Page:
A half-dozen patients already prescribed lethal doses
"One, two, three, four, five, six, seven," counted Brad Kaiwi Lum.
He is counting his daily intake of medication.
Lum has been living with HIV for nearly 20 years.
Two years ago, he had a major setback that sent him close to death.
"You come to a point where you say I've done everything I can. I've made peace with myself," he said.
Lum said he realized the choice to die was a choice he wanted to have.
"I didn't even have a say. I want to make sure that that doesn't happen to me ever again," he told KITV reporter Lara Yamada.
"It was a very moving experience actually," said retired Oncologist Dr. Chuck Miller.
He is a founding member of the Physicians Advisory Council for Aid in Dying which is partnering with the national organization called Compassion & Choices.
For the first time, in February, he prescribed a terminally-ill cancer patient a prescription to end her life.
"All we're offering is simply another choice," he said.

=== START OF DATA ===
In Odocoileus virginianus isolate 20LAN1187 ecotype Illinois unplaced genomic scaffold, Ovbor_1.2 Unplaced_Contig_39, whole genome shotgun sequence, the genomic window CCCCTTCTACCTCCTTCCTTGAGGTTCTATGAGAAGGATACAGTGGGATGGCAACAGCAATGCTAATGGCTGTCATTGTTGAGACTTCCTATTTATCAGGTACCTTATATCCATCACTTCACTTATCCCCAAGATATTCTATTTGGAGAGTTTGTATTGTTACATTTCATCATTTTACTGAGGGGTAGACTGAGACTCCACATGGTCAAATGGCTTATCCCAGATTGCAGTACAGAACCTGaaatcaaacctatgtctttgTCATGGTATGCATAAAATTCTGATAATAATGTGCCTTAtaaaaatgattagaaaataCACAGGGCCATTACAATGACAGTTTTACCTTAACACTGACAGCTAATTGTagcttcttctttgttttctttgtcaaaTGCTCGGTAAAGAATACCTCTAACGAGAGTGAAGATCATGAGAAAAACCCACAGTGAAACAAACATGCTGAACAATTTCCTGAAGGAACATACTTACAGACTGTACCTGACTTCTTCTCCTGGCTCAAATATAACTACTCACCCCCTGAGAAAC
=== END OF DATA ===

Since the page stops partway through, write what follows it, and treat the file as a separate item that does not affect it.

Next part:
Compassion and Choices believes Aid in Dying is indeed legal in Hawaii.
On Wednesday, they put their money where their mouth is, with, for the first time in Hawaii, a full-page, color ad in the newspaper.
"It's the first time I've seen the ad," said one woman at Ala Moana Beach Park.
"I think you should have your right," said Wayne Kaya.
"I think I would leave that decision up to my family," said Michael Miasato.
"Certainly people have different views on this," said Hawaii Attorney General David Louie.
Advocates believe the way Hawaii's laws are written allow Aid in Dying.
But Louie maintains, prescribing that lethal dose is not only illegal, but a crime he plans to prosecute.
"Other states have allowed this and the state experiment is still continuing, but in Hawaii that has not passed. In Hawaii it is still illegal," he said.
"It's not suicide when a competent patient, who's going to die in six months anyway, says you know, I'm going to do this my way," said Miller.
"Right now, I want to be as healthy as I can," said Lum.
He is just one more, now engaged in the debate, as the controversy over how to live and how to die continues to grow.
"Are you prepared? Are you really, really prepared for that," he said.
Miller said he follows a very specific set of parameters similar to Oregon's Assisted Suicide law.
As of March 2013, 41 patients in Hawaii have asked for an evaluation, 17 have qualified, and Miller said a total of six have been prescribed medication, though none have died from that dose.
He told KITV4 the attorney general's office has yet to contact them with any concerns.
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